• Heat Exhaustion: During the summer months in South Africa (November-March), temperatures can soar in the desert and subtropical climates. Pack loose, lightweight clothing that provides breathable coverage on the arms and legs. Also, stay hydrated with sealed filtered water bottles and well-nourished with salty snacks. Since the body’s salt content can be quickly depleted from excessive sweating, you may also want to take salt pills and/or electrolyte-based drinks with you along on your adventures.
  • Hyperthermia: Higher humidity levels can be found in the subtropical climate of the eastern coast of South Africa, Though temperatures may not be as high as the desert regions, dense humidity can lead to the body overheating (hyperthermia) and result in muscle cramps, dizziness, and fatigue, and other symptoms. Consider the climate and level of activity day to day to prevent overexertion and carry enough supplies to stay hydrated and cool.

Here are a few other things to be mindful of as you plan your trip.

  • Avoid tap water: Drinking tap water in South Africa may result in travelers’ diarrhea and other illnesses due to bacteria found in the source. Stick with sealed, filtered water for hydration and be cautious of fresh produce that may have been affected by contaminated water as well.
  • Take precautions with ticks: In addition to preventing bug bites, especially Malaria and Zika in South Africa, certain areas of the country have a prominent tick population. When exploring the landscape of your destination, check your head and neck for ticks at the end of each day. Prevent African Tick-Bite Fever and Crimean-Congo Hemorrhagic Fever, as well as mosquito-carrying diseases, by using bug repellents with active ingredients, such as DEET and Picaridin, in high percentages for extended protection.
  • Steer clear of raw foods: As far as what not to eat in South Africa, dining out is largely considered safe and sanitary. However, avoid eating raw meats, fish, and eggs, as well as unwashed, raw fruits and vegetables. Try not to visit any food markets with live animals. Also, consider ordering drinks without ice to prevent possible contaminated water.
  • Keep wild animals wild: While touching, petting, and feeding wild animals is exciting, remember that most wild animals are not comfortable interacting with humans or have been habituated into doing so for food. No matter if they are domestic pets or wild creatures, animal licks, bites, and scratches can lead to bacterial infections. Be aware of animals being used for financial gain and look into the animal welfare of any wildlife related activity. Protect these animals and yourself by keeping wild animals wild!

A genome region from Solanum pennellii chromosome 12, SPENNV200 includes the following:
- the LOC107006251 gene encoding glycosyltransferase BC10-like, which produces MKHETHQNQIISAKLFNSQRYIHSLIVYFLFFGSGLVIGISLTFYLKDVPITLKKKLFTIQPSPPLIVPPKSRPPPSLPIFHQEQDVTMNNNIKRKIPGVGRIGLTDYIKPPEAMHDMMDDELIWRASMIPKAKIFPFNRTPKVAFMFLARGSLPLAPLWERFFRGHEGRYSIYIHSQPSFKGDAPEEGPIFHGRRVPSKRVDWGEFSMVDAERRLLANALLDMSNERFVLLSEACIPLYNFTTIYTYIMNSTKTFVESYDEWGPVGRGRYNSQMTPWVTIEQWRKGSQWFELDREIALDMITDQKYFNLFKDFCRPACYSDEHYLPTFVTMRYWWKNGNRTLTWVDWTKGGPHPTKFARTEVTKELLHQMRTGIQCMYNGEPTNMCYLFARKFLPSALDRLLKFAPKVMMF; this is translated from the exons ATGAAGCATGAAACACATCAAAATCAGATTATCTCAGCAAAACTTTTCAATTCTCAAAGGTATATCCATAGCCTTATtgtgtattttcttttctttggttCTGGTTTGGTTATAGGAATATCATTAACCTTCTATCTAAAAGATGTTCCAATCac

South Africa does not currently require any vaccines for travel from the United States.

A Yellow Fever vaccination is required at least 10 days prior to arrival in South Africa if traveling (including passing through an airport for greater than 12 hours) from a Yellow Fever risk country designated by the World Health Organization (WHO):

    • African Continent: Angola, Benin, Burkina Faso, Burundi, Cameroon, Central African Republic, Chad, Republic of Cono, Cote d’Ivoire, Democratic Republic of the Congo, Equatorial Guinea, Ethiopia, Gabon, The Gambia, Ghana, Guinea, Guinea-Bissau, Kenya, Liberia, Mali, Mauritania, Niger, Nigeria, Senegal, SIerra Leone, South Sudan, Sudan, Togo, Uganda.
    • South & Central America: Argentina, Bolivia, Brazil, Colombia, Ecuador, French Guiana, Guyana, Panama, Paraguay, Peru, Suriname, Trinidad and Tobago, Venezuela.

Travel with your proof of vaccination card to enter South Africa.

Source: https://travel.state.gov/content/travel/en/international-travel/International-Travel-Country-Information-Pages/SouthAfrica.html

There are several common health conditions to consider when traveling to South Africa. Runway can help you prepare by prescribing the medication you need before you depart, so you can worry less and explore more while you’re away.

  • Malaria Medication: Malaria in South Africa is only present in specific areas. The regions of South Africa along the Zimbabwe and Mozambique border, certain regions of Limpopo, Mpumalanga, and KwaZulu-Natal Provinces, as well as Kruger National Park and surrounding private game reserves (Sabi Sands Reserve, Timbavati Game Reserve, Thornybush Private Game Reserve) are considered transmission areas. If you’re planning on visiting these areas, add Malaria medication to your plan in the Build Your Plan section above.